After what is being described as "a group of white supremacists" opened fire on protesters near a Black Lives Matter camp in Minneapolis, leaving five wounded, local police are still trying to identify the shooters. On Nov. 24, police took three white men into custody, two of which turned themselves in voluntarily. A fourth suspect was also released, after investigators found the man was not present at the scene of the shooting.
Officer Jason Van Dyke has been charged with first-degree murder, one year after the shooting and killing of Laquan McDonald, 17, in October of 2014.
This is the first time a Chicago police officer has been charged with first-degree murder for an on-duty fatality in nearly 35 years, according to The Chicago Tribune.
South Carolina sheriff Leon Lott announced Wednesday afternoon that Ben Fields, the police officer who violently arrested a 15-year-old black female student at Spring Valley High School, has been fired.
"It's not what I expect from my deputies, and it's not what I tolerate from my deputies," said Lott.
Although Lott removed Fields from his police force, he also commented on the behavior of the student.
On the morning of Oct. 26, a student at Spring Valley High School in South Carolina was flipped out of her desk and tossed across the room by school resource officer Ben Fields.
Fields is already facing an outstanding lawsuit filed against him for "recklessly targeting African-American students with allegations of gang membership." But in 2014, Fields received a "Culture of Excellence" award for being "an exceptional role model to the students he serves and protects."
As Mariame Kaba of Project Nia notes, police violence is not simply just the killing of peoples. It includes the every day forms of harassment, surveillance, and profiling that support both gender and race hierarchies.
The campaign to #sayhername is not simply about remembering and organizing around black women and other women of color who have been killed by the police. It is about re-conceptualizing what police violence means. When we center women of color in our analysis, we see that police violence is much more than individual acts of police brutality. It is an entire system of harassment and surveillance that keeps oppressive gender and racial hierarchies in place.
We are then left with the task of not just holding individual police officers to account, but re-conceptualizing what justice, safety, and accountability should be.
There is a long pause near the end of Sandra Bland’s first # SandySpeaks video, made in January of 2015. It lasts almost five seconds, and in that pause my calling resides. There is no other moment I identify with more solidly.
Near the end to her video, Sandy says, “It’s time for me to do God’s work…”
Then the pause comes, with a sigh in the middle.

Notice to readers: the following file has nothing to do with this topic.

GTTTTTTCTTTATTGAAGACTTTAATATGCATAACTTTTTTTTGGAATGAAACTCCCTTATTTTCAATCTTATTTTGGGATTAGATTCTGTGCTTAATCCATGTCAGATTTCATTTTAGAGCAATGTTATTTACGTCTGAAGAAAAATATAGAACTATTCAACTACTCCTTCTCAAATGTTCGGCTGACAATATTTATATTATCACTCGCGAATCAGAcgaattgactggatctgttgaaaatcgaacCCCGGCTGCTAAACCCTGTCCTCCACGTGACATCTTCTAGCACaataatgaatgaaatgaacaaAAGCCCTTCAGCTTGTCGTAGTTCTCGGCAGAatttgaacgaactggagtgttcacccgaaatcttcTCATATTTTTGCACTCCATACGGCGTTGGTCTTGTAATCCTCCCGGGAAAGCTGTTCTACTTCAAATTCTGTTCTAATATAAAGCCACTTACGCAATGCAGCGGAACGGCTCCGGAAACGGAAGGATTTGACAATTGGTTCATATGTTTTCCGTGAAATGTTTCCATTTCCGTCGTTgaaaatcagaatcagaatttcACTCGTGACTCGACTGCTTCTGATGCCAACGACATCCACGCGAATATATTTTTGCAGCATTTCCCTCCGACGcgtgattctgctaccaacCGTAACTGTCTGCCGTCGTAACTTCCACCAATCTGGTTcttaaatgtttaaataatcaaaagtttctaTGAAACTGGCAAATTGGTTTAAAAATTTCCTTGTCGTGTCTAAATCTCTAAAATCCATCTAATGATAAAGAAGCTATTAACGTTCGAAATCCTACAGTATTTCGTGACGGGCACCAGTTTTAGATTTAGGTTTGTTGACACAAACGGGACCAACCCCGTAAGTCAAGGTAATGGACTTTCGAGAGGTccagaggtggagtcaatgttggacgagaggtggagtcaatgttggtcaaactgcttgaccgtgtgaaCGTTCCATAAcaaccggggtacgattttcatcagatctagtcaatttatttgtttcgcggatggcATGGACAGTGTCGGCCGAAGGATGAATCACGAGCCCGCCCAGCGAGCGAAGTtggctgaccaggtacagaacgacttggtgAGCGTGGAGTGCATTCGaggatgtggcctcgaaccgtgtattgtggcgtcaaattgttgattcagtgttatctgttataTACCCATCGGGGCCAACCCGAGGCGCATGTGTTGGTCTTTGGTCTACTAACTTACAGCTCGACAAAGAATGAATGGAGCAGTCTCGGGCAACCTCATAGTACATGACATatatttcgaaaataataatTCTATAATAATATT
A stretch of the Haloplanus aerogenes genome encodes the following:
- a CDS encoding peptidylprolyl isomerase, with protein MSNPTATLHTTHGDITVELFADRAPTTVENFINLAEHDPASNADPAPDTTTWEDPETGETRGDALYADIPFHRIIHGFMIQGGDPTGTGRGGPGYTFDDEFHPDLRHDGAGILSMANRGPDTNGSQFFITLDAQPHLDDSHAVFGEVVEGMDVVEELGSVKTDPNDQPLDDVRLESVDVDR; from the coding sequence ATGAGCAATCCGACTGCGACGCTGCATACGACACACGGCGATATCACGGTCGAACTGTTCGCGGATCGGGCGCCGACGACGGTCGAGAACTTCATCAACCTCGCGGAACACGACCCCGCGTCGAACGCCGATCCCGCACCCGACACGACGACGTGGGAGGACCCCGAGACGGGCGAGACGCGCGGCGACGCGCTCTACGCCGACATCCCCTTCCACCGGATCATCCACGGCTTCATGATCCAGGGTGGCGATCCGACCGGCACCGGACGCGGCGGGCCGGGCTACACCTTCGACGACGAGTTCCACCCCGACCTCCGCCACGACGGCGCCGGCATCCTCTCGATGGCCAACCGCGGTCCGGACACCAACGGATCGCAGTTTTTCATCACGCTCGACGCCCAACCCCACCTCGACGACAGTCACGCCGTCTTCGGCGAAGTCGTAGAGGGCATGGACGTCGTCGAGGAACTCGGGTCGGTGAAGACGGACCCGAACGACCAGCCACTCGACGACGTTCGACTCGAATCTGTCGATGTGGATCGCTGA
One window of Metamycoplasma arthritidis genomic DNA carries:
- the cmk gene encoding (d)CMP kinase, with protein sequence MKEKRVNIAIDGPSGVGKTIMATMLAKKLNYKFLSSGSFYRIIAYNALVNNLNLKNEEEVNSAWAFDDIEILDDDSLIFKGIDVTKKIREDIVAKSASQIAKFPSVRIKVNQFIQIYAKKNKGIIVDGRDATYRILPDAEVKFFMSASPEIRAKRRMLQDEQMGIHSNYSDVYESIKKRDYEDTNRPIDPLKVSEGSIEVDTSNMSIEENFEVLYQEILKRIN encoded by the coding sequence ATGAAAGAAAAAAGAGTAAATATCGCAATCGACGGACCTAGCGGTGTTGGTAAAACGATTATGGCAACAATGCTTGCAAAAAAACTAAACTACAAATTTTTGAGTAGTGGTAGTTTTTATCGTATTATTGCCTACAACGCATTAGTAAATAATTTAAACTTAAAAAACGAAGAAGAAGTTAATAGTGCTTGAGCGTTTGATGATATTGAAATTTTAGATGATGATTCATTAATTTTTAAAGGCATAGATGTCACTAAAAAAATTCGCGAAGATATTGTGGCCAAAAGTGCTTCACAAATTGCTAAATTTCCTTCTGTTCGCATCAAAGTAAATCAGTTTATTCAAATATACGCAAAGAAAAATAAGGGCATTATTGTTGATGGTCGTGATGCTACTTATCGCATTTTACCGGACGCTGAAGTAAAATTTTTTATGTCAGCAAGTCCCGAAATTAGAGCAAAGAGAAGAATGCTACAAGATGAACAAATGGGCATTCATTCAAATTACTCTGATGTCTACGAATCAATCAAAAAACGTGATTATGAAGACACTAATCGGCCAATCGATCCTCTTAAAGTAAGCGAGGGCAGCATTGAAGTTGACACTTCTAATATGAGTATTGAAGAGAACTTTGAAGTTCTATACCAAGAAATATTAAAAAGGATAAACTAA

Then, “I know everybody don’t believe in God, which is fine. But I want you to know that on Sandy Speaks, I’m gong to talk about God, because for me has truly opened my eyes and shown me that there is something out there we can do.”
The latest killing happened two days before the 1-year anniversary of Michael Brown’s death when Christian Taylor, 19, crashed his SUV through the window of a car dealership in Arlington, Texas. Officers shot him in the course of a struggle. In fact, as I write this, there have been 601 lethal police shootings in 2015, 24 of them unarmed black men, according to an ongoing independent analysis by Washington Post: That’s an average of two unarmed black men shot dead by cops per month since January. This number does not include police shootings of black women, police killings that did not involve gunfire, or deaths while in police custody. Freddie Gray’s and Sandra Bland’s deaths are not included in the Washington Post tally.
Over the course of the year since Michael Brown died, we have learned critical lessons that have fueled the movement, bringing together young activists, clergy, and evangelicals in unlikely, yet cohesive alliance.
One year after the shooting and killing of Michael Brown, #FergusonTaughtMe is trending on Twitter. Activists, faith leaders, intellectuals, and everyday members of the movement have used the hashtag to explain how Ferguson fundamentally altered their racial consciousness. Embedded are a few tweets from Christian leaders who shared how Ferguson changed the way they do faith.
Sunday marked the 1-year anniversary of the killing of Michael Brown in Ferguson, Mo. Both in Ferguson, and across the country, the memorials and marches were held to remember those lost to police violence. Here in Washington, D.C., we attended one such demonstration and asked protesters what the #BlackLivesMatter movement has meant to them over the past year.
It's a call and response chant started on the streets of Ferguson that has spread across the nation.
"Mike Brown means ..."
"... we got to fight back!"
It rolls off my tongue in a sing-chant cadence, and my hips begin to sway, because I have yelled it as I've marched and rehearsed it in my dreams. It is bitter and sweet. We evoke Mike's name and sway and pledge to fight. I've listened to voices I know and those I don't call and answer in hours of live stream and together in front of court houses and I know, I know in my soul what Mike Brown means.
Mike Brown means ... something more. Something larger than one more young black man shot in his neighborhood.
One year later, Mike Brown means ... something more.